Don’t miss Orioles players, John Means & Paul Fry, as they guest host at our Brews and O’s event!

Making a good impression, all by himself


Over the course of a five-decade career, actor, impressionist and stand-up comic Frank Gorshin has impersonated just about everyone but God. Until now.

OK. He's not playing God. He's playing someone who played God.

In the one-man show Say Goodnight Gracie, which opens a two-week run at the Hippodrome Theatre on Tuesday, Gorshin portrays George Burns, the actor who had the title role in the 1977 movie Oh, God! and its two sequels.

Although Burns, who died at the age of 100 in 1996, portrayed the Almighty, he spent the core of his career playing straight man to his wife, Gracie Allen, first in vaudeville, then in their long-running radio show and subsequently on TV.

Gorshin, 70, spoke about Burns' career - and his own - earlier this week from Farmington, N.M., where he was performing Say Goodnight Gracie. Previously best known as The Riddler in the 1960s TV series Batman, Gorshin first starred in Say Goodnight Gracie when it made its premiere in Florida in 2000; he went on to play the role for a year on Broadway.

Over the phone, Gorshin sounds nothing like raspy-voiced Burns, who was known for his pregnant pauses. Instead, Gorshin speaks rapidly, tossing in a smattering of jokes along the way.

Do you think the fact that George Burns played the Hippodrome will add resonance to the show, for you or for the audience?

Maybe some chosen few [theatergoers] happened to see him there and now they're back in that theater again. There have been theaters along the way that George Burns and Gracie Allen played - Cleveland being one. That's where they got married. But I didn't feel anything different. ... The reaction from the people has basically been the same. People love George Burns and Gracie Allen.

What was the source of Burns' appeal?

That was such a different time in show business. I was watching the Grammies, and today you've got to be able to stand on your head, got to be macho, got to set things on fire. There's no more humility in show business. When George Burns was around, the humility was there. ... In doing George Burns, I get to do what I thought show business was - the humility.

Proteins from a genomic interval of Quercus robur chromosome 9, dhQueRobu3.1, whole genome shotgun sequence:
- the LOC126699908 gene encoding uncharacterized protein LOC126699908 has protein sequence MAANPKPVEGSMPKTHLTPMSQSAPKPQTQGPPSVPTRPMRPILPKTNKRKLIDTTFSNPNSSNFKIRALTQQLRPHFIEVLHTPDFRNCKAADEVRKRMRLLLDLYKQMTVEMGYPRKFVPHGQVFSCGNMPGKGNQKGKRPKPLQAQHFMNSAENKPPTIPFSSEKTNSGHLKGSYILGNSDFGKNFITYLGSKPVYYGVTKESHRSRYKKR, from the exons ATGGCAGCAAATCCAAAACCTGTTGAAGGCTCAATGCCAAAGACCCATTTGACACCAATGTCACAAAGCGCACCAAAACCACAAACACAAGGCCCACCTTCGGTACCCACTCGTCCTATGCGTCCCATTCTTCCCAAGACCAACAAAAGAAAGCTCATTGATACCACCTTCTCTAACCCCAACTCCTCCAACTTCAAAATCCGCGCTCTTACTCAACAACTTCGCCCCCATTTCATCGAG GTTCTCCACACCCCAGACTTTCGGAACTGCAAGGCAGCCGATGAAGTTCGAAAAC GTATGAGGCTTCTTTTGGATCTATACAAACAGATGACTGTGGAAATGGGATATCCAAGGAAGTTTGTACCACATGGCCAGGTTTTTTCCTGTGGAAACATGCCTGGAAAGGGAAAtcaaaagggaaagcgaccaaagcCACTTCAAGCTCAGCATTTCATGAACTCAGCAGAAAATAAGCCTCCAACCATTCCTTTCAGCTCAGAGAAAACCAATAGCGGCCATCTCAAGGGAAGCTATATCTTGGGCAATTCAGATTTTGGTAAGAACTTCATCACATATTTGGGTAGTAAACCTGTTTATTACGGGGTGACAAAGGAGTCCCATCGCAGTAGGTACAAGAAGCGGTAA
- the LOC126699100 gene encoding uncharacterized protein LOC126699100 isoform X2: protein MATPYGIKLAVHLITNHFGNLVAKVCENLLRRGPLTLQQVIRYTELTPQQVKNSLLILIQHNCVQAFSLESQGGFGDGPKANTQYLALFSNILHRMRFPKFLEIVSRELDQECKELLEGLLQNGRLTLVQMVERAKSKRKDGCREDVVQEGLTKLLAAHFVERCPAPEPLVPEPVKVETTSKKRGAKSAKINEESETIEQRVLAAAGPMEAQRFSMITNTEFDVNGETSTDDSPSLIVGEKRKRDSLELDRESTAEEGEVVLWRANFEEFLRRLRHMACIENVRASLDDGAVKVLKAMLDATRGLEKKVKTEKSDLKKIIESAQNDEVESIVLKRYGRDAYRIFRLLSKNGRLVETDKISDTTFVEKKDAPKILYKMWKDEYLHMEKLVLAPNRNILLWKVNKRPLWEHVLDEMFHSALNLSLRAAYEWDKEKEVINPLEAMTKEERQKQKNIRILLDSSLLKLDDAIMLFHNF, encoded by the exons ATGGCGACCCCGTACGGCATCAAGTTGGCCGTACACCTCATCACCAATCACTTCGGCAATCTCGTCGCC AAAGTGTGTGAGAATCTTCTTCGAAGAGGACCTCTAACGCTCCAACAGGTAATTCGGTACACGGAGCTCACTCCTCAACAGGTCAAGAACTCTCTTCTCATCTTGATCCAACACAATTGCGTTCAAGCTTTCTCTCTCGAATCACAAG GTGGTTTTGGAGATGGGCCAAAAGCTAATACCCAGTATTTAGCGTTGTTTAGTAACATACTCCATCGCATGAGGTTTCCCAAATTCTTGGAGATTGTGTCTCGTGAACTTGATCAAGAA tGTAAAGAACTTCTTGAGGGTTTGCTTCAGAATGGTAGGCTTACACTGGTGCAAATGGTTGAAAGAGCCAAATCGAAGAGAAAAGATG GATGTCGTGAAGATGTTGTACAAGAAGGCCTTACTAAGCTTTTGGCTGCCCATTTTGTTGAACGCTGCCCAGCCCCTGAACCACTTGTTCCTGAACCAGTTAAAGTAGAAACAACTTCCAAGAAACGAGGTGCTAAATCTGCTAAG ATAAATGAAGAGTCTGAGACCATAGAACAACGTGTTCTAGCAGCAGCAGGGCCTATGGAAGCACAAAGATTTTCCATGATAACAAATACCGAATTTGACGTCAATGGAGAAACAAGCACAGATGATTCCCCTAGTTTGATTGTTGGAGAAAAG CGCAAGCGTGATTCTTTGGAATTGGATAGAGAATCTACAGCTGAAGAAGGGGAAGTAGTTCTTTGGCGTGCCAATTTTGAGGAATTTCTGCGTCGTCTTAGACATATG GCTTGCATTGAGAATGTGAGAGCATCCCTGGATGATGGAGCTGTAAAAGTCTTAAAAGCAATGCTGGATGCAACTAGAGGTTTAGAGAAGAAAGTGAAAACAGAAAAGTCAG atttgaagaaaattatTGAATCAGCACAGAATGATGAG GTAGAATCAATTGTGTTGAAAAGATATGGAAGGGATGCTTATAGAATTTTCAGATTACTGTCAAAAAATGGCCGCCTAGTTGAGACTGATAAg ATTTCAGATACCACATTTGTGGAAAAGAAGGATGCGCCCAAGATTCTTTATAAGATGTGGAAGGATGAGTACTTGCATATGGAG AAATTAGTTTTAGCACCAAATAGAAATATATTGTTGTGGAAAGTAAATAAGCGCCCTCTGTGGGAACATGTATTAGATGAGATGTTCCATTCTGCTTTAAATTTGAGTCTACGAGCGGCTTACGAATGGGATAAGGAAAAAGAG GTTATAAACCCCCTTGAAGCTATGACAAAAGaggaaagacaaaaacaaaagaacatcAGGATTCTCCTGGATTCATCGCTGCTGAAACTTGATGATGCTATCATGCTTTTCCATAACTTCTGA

Why did you insist that Rupert Holmes, author of Say Goodnight Gracie, add material about Burns being unfaithful to Allen?

I insisted because it was so lily white. ... He's got to have something to make him more human. I heard about this incident where he betrayed her. The estate of George Burns, they wanted it to be lily white. I said, "Let me do it and let's see what happens." The reaction was so great, they accepted it.

You were on The Ed Sullivan Show in 1964 right after the Beatles. What was that like?

I didn't know they were going to be on the show. I'd just come from Australia. I went right up to my dressing room. I looked out the window and saw thousands of kids there. I thought, 'How'd they find out I was going to be on the show?' I went on right after the Beatles. It worked for me. As much as they screamed for the Beatles, it carried over for me.

Did becoming identified with the Riddler on Batman help or hinder your career? Do you still get recognized as the Riddler?

The Riddler was a big thing for me, but it was so stylized. Sometimes it works for getting you exposure, but sometimes people think you can't do anything else. People [see me and] say, "It's the Joker [Cesar Romero's character]."

George Burns wasn't part of your repertoire of impressions until you played him in a yet-to-be-released movie, a clip from which led to your being cast in Say Goodnight Gracie. Why hadn't you included Burns in your act?

I had never done George Burns because other people were doing him - Rich Little, Jon Byner. I tried to keep my impressions offbeat. It wasn't until somebody asked me if I could do George Burns for the movie, I thought, "Maybe I think I can." I had seen so many people doing it, I was doing my impressions of them doing him.

Is there an art to doing impressions?

I don't recognize it as being an art. It just so happens I've done a lot, gotten great reviews. It's just one of those things I do. ... I never really thought impressions were an art, it's acting.

What's the most difficult thing about doing a one-man show?

It's a little tough when you're on stage [alone] for an hour and half. ... I keep hoping other people will show up. ... There's never a cast party. I keep thinking, "One day ... "

"Say Goodnight Gracie"

Where: Hippodrome Theatre, 12 N. Eutaw St.

When: Feb. 22-March 6. 8 p.m. Tuesdays-Saturdays, 6:30 p.m. Sundays; matinees at 2 p.m. Saturdays and 1 p.m. Sundays

Tickets: $19-$59

Call: 410-547-SEAT

Copyright © 2019, The Baltimore Sun, a Baltimore Sun Media Group publication | Place an Ad